Jason Aldean has been topping the country charts for the best part of 16 years. He is an artist with a clear identity, his country roots shine through in his subject matter but sonically he leans on rock and even hip-hop influences making him one of the most radio friendly artists in the genre. His albums match his live shows – full of energy. For his tenth studio album, the double album ‘Macon, Georgia’ Aldean reflects on where his story began.
“I started playing some of the nightclubs and things like that in my hometown when I was 14 years old” Aldean begins as he reflects upon his childhood. Both his parents were supportive of his music career, his dad teaching him guitar from a young age. “My parents were big fans of country music, obviously. My mum liked really traditional, old school, Jim Reeves and George Jones and Marty Robbins. My dad was a little bit more on the outlaw side of stuff, Hank Williams Jr, Alabama, and the Eagles. So on one side, I had this really traditional stuff and on the other side, I had this sort of country rock, Southern rock coming from my dad’s side, and it gave me a love and appreciation for all of it really.” For Aldean though, he never dreamed he’d have the career which followed, believing sport was his calling, “I thought I was going to play baseball. That was where I thought my career was gonna go. At 18, I just decided that I was going to take a year off from school, I had a chance to go to college and play baseball but decided I was gonna take a year off and just try music, hit that full on and see what happened. I just never looked back, I never went back to school, never played ball again, I just dived headfirst into music. I really enjoyed travelling around with my band, and going to new places and playing for different people every night.”
It was whilst performing locally in Georgia that Aldean first met long-time collaborator, Michael Knox who has produced every single one of Aldean’s albums to date. “He found me in a club in Atlanta, Georgia, when I was about 21 years old and brought me to Nashville,” Aldean recalls. “I actually moved to Nashville as a songwriter, I was writing songs for Warner Chappell, which is Warner Brothers. When I got to town, he [Knox] really kind of took me under his wing and taught me everything, about being in the studio, how to be a better singer, how to listen for things differently than I ever did before.” Aldean speaks fondly of his producer who has assisted him in his tally of 24 number one hits. “He’s like my mentor, I trusted him for everything, then all of a sudden, I’m learning and we’re bouncing things off each other. Then for the next album, I’m coming in with ideas, and he’s taking those and incorporating them into what we’re doing and now we go in, we know exactly what we want to do. Sometimes we disagree on things, it’s not very often, but sometimes, and he states his case, I stake mine, and we kind of figure it.”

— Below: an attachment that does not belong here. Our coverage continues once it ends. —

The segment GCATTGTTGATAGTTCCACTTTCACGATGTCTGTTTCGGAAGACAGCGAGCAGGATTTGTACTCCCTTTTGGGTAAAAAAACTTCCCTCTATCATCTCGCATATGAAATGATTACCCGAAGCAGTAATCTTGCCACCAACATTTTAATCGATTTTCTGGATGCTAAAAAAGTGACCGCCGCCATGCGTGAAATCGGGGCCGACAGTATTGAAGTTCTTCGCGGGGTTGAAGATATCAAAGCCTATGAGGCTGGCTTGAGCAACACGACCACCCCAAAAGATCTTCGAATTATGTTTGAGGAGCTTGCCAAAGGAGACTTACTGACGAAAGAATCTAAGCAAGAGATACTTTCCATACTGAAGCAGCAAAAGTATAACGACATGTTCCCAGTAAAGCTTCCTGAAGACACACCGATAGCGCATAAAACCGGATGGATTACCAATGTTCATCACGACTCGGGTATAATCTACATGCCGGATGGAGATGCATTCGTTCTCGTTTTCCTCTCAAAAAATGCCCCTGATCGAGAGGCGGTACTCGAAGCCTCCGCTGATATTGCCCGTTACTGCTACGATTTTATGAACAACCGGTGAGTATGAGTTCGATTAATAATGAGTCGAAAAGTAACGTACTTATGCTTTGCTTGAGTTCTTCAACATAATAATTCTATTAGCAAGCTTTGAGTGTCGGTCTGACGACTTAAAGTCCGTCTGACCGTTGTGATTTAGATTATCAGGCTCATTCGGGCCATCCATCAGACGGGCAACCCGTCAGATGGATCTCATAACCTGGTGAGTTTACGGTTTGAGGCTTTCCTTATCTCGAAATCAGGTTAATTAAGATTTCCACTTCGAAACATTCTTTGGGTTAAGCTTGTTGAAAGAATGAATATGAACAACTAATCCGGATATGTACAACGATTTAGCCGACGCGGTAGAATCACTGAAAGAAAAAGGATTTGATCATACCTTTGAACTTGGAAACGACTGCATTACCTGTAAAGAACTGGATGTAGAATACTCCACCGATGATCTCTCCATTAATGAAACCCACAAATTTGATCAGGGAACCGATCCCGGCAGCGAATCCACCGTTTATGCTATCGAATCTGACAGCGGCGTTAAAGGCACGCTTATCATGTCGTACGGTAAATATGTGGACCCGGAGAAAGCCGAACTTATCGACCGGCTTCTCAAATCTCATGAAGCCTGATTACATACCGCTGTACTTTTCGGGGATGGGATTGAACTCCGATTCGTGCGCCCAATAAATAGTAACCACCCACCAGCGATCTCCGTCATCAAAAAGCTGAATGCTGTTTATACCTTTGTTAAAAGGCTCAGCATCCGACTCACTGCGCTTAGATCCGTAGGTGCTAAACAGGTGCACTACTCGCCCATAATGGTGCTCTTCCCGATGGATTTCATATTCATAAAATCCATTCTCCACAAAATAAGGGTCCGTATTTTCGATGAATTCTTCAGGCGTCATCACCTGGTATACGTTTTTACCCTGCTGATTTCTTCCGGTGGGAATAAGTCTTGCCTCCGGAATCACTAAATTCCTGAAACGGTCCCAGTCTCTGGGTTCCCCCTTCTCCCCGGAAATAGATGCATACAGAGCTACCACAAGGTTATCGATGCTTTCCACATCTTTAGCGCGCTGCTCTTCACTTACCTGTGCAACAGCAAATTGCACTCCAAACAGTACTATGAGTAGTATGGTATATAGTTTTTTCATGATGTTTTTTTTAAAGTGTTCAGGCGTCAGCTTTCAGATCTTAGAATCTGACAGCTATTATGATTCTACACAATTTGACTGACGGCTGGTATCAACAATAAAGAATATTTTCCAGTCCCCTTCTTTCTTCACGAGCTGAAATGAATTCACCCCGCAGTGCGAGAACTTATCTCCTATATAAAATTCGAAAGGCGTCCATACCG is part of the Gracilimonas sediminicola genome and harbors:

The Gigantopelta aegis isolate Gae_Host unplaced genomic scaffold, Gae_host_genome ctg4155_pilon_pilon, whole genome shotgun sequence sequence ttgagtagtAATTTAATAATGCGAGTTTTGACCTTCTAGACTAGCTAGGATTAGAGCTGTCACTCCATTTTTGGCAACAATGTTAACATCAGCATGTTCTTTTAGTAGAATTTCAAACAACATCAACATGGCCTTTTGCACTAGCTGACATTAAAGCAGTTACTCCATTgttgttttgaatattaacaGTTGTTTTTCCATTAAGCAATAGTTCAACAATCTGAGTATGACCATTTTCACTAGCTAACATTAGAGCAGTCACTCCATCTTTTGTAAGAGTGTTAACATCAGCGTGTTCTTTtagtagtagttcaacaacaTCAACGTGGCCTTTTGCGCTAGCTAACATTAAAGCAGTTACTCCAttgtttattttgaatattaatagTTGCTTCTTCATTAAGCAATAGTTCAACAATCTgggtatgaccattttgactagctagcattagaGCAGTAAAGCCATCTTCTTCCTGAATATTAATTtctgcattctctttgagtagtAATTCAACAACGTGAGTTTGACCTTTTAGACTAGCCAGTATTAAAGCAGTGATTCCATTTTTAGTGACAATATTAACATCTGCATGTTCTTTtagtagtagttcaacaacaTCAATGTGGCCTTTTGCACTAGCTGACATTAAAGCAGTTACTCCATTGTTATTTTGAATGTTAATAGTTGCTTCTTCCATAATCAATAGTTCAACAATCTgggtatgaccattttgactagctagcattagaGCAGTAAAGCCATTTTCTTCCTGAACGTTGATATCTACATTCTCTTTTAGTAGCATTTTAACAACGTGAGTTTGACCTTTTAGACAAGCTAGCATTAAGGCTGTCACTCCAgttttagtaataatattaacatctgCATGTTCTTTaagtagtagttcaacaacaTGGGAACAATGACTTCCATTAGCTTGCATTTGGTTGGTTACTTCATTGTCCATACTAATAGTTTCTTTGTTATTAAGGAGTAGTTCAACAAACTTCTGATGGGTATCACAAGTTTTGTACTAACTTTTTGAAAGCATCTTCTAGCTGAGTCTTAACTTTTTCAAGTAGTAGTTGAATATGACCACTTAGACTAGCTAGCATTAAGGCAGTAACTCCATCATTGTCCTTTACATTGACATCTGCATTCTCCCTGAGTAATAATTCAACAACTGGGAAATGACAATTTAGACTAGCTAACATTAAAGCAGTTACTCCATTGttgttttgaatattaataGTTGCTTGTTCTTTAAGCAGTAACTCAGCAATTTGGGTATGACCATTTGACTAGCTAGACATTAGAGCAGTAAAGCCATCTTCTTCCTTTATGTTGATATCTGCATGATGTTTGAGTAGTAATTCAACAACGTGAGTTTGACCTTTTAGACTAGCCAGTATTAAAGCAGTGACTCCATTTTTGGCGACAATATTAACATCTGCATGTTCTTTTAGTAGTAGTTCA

For the most part, the dynamic duo are a match made in heaven, but they don’t always see eye to eye, in fact Jason almost didn’t record one of his biggest hits but it was Knox who fought for it. ‘Big Green Tractor’ written by David Lee Murphy and Jim Collins was on Aldean’s third record, ‘Wide Open’, the album he views as his breakthrough. “‘Big Green Tractor’ was a song that, I didn’t really hear that song as being a huge hit, it’s a little tongue-in-cheek lyrically, and just typically not the kind of lyric that I would normally sing. He fought pretty hard for me to record that. When I finally gave in, I’m like, alright, I’ll cut it and to this day, it’s been my longest number one, it was there for four weeks. So I’m not always right, by any means. We’ve had some go the opposite way but we just work really well together. I think there’s a mutual respect there.”